The Heineman judge conducted a Daubert hearing and took testimony from Dr. Blume.  In its opinion, the court gives a nice blow-by-blow account of the hearing.  First, we learn that “[a]fter several hours of general direct examination of Dr. Blume, the Court called counsel to the bench and observed that, thus far, the Plaintiffs’ questioning of Dr. Blume, though extensive, had not begun to approach the Defendant’s foundational challenges to the recited opinions.  With the consent of counsel, the Court took over the examination of Dr. Blume.”  Heineman, 2015 U.S. Dist. LEXIS 30445 at *13.   Now that’s an involved judge.  Most of the time, from our defense hack perspective, an involved judge is a very, very good thing at a Daubert hearing.  That proved to be the case here.    The judge issued an oral opinion excluding the two opinions at issue, though other of Dr. Blume’s opinions might have been admissible.  If a trial happened, a big part of the defense job  would be making sure that plaintiffs’ lawyers and expert would not smuggle the excluded opinions back into the case.  

Not surprisingly, the plaintiffs were unhappy with the exclusion of the risk-benefit and company conduct opinions.  They moved for reconsideration.  The court took a second-look at the record, then seized the opportunity “to clarify and amplify that ruling.”  Id. at *24.  It made things, if anything, a bit worse for the plaintiffs.  (This reminds us of a high school teacher who, when challenged on the grade for a particular answer on a test, would insist on regrading the entire test.  Invariably,  the supplicant would end up with an overall worse grade.  We did not know it at the time, but this teacher had a very judicial approach to motions for reconsideration.)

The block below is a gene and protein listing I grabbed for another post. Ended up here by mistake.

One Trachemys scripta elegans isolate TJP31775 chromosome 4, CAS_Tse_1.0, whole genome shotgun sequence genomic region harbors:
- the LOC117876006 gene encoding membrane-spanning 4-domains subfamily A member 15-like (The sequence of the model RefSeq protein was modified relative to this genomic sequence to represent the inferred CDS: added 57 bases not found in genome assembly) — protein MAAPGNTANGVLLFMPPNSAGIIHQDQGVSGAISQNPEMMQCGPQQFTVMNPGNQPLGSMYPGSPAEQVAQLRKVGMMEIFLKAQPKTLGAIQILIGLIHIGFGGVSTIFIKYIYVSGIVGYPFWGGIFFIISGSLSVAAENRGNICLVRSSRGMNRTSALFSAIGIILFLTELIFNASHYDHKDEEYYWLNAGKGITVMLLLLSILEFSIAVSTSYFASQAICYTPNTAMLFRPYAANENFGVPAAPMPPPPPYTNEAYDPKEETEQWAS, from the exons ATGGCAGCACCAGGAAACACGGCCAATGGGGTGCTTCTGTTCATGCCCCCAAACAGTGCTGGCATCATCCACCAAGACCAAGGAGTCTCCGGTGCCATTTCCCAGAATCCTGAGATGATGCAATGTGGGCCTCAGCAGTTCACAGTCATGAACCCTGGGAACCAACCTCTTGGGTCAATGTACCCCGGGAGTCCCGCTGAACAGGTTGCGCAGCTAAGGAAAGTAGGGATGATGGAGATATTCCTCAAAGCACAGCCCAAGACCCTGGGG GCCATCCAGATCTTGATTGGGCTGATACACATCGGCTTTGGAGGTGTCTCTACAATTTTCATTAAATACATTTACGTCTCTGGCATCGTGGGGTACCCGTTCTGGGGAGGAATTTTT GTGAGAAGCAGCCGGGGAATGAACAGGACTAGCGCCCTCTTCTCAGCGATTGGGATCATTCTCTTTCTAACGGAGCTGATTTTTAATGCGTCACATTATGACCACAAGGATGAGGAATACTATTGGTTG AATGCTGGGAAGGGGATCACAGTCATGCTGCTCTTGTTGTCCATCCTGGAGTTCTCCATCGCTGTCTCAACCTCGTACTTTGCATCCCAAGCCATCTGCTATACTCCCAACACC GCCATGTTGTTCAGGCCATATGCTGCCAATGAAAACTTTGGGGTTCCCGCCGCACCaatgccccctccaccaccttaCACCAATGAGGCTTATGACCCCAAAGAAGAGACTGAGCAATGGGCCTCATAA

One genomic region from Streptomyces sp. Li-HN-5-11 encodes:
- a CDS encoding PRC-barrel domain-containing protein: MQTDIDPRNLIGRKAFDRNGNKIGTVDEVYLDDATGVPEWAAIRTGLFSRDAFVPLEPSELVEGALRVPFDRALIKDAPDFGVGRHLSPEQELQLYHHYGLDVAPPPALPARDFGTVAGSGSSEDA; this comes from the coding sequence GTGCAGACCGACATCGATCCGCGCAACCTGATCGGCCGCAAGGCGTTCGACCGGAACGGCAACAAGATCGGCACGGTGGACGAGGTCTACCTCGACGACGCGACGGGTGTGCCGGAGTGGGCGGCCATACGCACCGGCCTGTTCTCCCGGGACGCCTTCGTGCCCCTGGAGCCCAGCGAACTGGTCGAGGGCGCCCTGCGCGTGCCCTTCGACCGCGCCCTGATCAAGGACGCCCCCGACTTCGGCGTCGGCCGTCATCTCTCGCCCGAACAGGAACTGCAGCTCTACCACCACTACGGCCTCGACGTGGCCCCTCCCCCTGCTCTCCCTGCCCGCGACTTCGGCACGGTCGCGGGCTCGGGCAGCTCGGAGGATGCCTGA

The Court asked Dr. Blume whether a retrospective risk-benefit review was something that she typically did.  You know, as opposed to a litigation-driven, result-oriented piece of hocus-pocus.  Dr. Blume is nothing if not savvy.  She told the court that as part of her corporate practice, “she would occasionally conduct retrospective risk-benefit reviews for existing drugs, such as when her company purchased the rights to domestically distribute a drug that was already in use overseas.  She explained that ‘we would be given opportunities to license products, the same drill that I gave you in such detail was also undertaken, and at the end of it, the pencil went down and we said ‘we can’t take the risk.’  The benefits sometimes were great, but for our size company and the goals of our company, we couldn’t take the risk of what we saw lurking in there.’”  Id. at *16.  That’s pretty clever.  It can be tougher to test an opinion based on experience than one based on, say, peer-reviewed literature.  But it was not clever enough.